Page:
While we wait for the opening briefs in the Sherrod and Davis appeals, on August 2, Senator Jon Kyl (R-ARIZ), introduced the Free Press Act of 2012 which, if enacted, would create a federal anti-SLAPP statute. As explained by the First Amendment Center, “[u]nder the measure, the media could file a motion to dismiss a lawsuit that ‘arises in whole or in part’ from reporting ‘on a matter of public concern or that relates to a public official or figure.’”
Some commentators, including, most notably, the Electronic Frontier Foundation, have written that, while the bill is an encouraging positive step, its application only to a “representative of the news media” might mean that it does not apply to bloggers, citizen journalists or commentators on the Internet. See similar commentary by the Public Participation Project here.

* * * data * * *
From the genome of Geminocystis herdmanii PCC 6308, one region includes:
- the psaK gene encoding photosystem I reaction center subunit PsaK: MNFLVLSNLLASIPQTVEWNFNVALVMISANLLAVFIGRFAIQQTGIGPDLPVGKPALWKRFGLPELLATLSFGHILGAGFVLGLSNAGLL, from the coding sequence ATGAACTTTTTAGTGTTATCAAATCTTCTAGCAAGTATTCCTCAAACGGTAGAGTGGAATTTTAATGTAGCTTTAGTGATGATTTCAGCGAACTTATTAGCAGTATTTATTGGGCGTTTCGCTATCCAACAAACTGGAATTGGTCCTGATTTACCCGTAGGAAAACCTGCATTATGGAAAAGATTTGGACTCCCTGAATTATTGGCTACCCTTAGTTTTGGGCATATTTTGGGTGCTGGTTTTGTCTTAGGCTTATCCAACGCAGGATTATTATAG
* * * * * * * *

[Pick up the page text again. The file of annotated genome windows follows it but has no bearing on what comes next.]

Interestingly, however, in introducing the legislation, Senator Kyl indicated that it had a much broader scope and would apply to bloggers.
Mr. President, I rise today to introduce the Free Press Act. The FPA would create a Federal anti-SLAPP statute for journalists, bloggers, and other news media, authorizing them to bring a special motion to dismiss lawsuits brought against them that arise out of their speech on public issues. Once the special motion to dismiss is brought, the nonmoving party must present a prima facie case supporting the lawsuit; if the nonmovant fails to do so, the lawsuit is dismissed and fees and costs are awarded to the movant.
And other commentators have reached the same conclusion, noting that the definition of “representative of the news media,” borrowed from 5 U.S.C. § 552(a)(4), is “quite broad” and includes “any person or entity that gathers information of potential interest to a segment of the public, uses its editorial skills to turn the raw materials into a distinct work, and distributes that work to an audience.”
It remains to be seen if, in this election year and a deeply divided Senate, the legislation stands any chance of being enacted.